Few sources remain which describe the rebellion of the rebellion of Owain Glyn Dwr that come from the Welsh side. The earliest of these sources is a Welsh chronicle, which narrates Welsh history to the year 1422. This manuscript, Peniarth MS 22, does contain some errors, such as dating the battle of of Pilleth to 1403 instead of 1402, but it is a valuable piece of evidence showing the progress of the Welsh rebellion between 1400 and 1415.
1400 – Henry went to Scotland and with him a great host. While he was unoccupied there, one of his lords told him he had better have faithful men in Wales, for he said that Owain ap Gruffydd would wage war against him. Therewith Lord Talbot and Lord Grey of Ruthin were sent to make sure of Owain and they understood the task. But the man escaped into the woods; the time was the feast of St.Matthew in autumn (September 21). The following summer Owain rose with 120 reckless men and robbers and he brought them in warlike fashion to the uplands of Ceredigion; and 1,500 men of the lowlands of Ceredigion and of Rhos and Penfro assembled there and came to the mountain with the intent to seize Owain. The encounter between them was on Hyddgant Mountain, and no sooner did the English troops turn their backs in flight than 200 of them were slain. Owain now won great fame, and a great number of youths and fighting men from every part of Wales rose and joined him, until he had a great host at his back.
1402 – Owain and his host went and attacked in the neighbourhood of Ruthin and Dryffryn Clwyd, and Reginald Grey, lord of that region, took the field against him. And lord Grey was there captured and long held a prisoner by Owain in wild and rocky places; at last he was ransomed for 11,000 marks.
1403 – Owain rose with a great host from Gwynedd, Powys, and the South, and made for Maelienydd; where the knights of Herefordshire gathered together against him. The battle between them was fought near Pilleth, and there Sir Robert Whitney and Sir Kinard de la Bere were slain and Sir Edmund Mortimer and Sir Thomas Clanvow were captured and most of the English host slain. In the following August Owain came to Glamorgan and all Glamorgan rose with him; Cardiff and Abergavenny were burnt.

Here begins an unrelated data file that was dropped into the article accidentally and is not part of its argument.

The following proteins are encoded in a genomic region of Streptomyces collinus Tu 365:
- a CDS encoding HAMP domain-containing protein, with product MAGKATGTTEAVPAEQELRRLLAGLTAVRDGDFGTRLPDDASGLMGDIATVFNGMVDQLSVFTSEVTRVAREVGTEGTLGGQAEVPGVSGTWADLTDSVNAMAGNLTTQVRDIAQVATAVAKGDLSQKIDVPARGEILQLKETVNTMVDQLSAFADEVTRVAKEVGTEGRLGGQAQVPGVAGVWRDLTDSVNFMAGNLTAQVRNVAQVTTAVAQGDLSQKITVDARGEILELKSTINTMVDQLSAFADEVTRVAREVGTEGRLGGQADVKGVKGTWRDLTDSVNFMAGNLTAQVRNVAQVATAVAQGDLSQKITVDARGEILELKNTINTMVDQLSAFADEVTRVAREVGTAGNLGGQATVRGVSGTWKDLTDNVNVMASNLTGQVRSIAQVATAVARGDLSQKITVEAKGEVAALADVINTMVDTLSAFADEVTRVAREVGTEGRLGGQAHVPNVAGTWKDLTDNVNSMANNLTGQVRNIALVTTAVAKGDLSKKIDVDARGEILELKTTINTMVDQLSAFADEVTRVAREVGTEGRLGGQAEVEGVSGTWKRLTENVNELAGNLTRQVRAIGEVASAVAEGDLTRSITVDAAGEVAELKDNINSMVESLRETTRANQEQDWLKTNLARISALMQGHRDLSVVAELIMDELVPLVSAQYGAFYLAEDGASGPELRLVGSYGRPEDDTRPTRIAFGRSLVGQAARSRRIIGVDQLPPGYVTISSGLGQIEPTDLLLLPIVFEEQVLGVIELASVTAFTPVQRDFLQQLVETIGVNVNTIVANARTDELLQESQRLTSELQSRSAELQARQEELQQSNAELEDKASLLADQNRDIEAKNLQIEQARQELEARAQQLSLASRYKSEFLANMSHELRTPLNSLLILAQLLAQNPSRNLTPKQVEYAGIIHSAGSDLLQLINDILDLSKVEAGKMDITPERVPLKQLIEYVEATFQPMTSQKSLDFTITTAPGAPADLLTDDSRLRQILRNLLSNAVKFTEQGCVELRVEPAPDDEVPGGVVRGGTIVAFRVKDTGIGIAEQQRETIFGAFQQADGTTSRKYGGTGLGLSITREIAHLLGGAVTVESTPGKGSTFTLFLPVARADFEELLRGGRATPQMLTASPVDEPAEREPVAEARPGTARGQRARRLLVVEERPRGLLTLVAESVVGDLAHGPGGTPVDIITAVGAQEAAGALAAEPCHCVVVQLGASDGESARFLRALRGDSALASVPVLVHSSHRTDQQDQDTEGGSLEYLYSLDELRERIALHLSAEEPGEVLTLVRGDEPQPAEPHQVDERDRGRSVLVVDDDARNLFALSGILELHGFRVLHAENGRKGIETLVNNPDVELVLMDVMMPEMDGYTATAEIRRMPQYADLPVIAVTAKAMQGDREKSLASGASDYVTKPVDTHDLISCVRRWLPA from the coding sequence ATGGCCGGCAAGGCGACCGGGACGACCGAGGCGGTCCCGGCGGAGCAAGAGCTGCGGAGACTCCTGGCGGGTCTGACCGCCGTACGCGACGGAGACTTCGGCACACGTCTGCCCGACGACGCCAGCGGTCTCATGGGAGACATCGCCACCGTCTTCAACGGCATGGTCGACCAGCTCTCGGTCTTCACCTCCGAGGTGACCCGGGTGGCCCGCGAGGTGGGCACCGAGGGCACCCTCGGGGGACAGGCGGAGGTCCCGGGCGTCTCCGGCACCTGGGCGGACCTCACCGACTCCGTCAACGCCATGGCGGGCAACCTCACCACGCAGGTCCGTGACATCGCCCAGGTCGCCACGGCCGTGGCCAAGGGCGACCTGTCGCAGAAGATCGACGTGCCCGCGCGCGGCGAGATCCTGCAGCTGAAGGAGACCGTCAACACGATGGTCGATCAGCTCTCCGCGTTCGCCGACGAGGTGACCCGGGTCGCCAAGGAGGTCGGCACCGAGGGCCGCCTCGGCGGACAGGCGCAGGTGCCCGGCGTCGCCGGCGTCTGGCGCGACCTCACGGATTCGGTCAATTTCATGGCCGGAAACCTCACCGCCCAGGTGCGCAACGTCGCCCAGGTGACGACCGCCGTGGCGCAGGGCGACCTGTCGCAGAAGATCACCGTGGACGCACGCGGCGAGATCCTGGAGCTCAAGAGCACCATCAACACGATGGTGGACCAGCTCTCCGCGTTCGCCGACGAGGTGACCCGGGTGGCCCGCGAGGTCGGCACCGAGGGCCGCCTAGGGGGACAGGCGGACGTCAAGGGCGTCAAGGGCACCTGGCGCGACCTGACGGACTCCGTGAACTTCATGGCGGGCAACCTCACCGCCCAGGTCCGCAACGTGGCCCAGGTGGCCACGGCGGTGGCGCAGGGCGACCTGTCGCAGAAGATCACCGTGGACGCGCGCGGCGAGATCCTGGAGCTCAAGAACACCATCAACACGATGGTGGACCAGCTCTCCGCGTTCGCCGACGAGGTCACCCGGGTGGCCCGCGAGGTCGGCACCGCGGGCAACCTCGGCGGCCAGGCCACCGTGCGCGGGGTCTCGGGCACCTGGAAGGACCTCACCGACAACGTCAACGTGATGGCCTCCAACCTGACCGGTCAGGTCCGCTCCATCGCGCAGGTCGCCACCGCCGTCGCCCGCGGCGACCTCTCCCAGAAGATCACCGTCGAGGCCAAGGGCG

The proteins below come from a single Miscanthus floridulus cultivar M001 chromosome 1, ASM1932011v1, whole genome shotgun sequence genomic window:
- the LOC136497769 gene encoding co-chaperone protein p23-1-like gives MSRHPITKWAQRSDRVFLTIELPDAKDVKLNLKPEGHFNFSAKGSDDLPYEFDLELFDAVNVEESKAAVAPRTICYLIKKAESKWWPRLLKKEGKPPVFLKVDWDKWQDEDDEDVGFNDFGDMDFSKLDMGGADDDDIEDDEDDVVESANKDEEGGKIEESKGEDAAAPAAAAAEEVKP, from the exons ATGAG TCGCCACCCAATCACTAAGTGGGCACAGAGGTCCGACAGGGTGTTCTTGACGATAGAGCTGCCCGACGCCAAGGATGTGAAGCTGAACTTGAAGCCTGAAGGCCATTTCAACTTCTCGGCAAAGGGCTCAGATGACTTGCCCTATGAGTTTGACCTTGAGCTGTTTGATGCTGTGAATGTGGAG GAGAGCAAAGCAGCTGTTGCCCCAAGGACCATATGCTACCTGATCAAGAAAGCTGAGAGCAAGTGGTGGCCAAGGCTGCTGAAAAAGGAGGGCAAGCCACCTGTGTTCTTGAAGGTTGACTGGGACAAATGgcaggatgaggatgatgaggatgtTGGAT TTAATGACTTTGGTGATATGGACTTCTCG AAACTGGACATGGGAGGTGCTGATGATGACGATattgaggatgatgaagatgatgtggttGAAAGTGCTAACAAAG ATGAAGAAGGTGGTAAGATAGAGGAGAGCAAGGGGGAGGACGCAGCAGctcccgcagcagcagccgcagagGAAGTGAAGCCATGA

1404 – Owain won the castles, namely Harlech and Aberystwyth. In the same year was the slaughter of the Welsh on Campstone Hill and another of the English at Craig y Dorth, between Penclawdd and Monmouth town. Here the more part of the English were slain and they were chased up to the town gate.
1405 – A slaughter of the Welsh on Pwll Melyn Mountain, near Usk, where Gruffydd ab Owain was taken prisoner. It was now the tide began to turn against Owain and his men. At this time Glamorgan made its submission to the English, except a few who went to Gwynedd to their master.
1406 – Gower and Ystrad Twyi and most Ceredigion yielded and took the English side.
1407 – The English prince came with a great host to lay siege to Aberystwyth castle, nor did he retire until he had received a promise of the surrender of the castle after a short interval, with four of the most puissant men in the castle as pledges of the bargain. Before the day Rhys the Black went to Gwynedd to ask Owain’s leave to surrender the castle to the English. Owain kept Rhys with him until he had gathered his power around him and then went with Rhys to Aberystwyth, where he threatened to cut off Rhy’s head, unless he might have the castle; whereupon the castle was given to Owain.
1408 – Now befell the second siege of the above castle and, without stirring from the spot, it was won; thence the host went to Harlech, where many gentlemen of Wales met their death; at last the castle was perforce given up to the English.
1409 – The men of Owain made an attack on the borders of Shropshire and ther Rhys the Black and Philip Sudamore were captured. The one was sent to London and the other to Shrewsburym to be drawn and quartered. Thenceforth Owain made no great attack until he disappeared.
1412 – Rhys ap Tudor of Anglesey and Ednyfed his brother were captured. They were executed in Chester.
1415 – Owain went into hiding on St. Matthew’s Day in Harvest (September 21), and thereafter his hiding place was unknown. Very many said that he died; the seers maintain he did not.
This section is republished from Owen Glendower – Owen Glyn Dwr, by John Edward Lloyd (Oxford, 1931).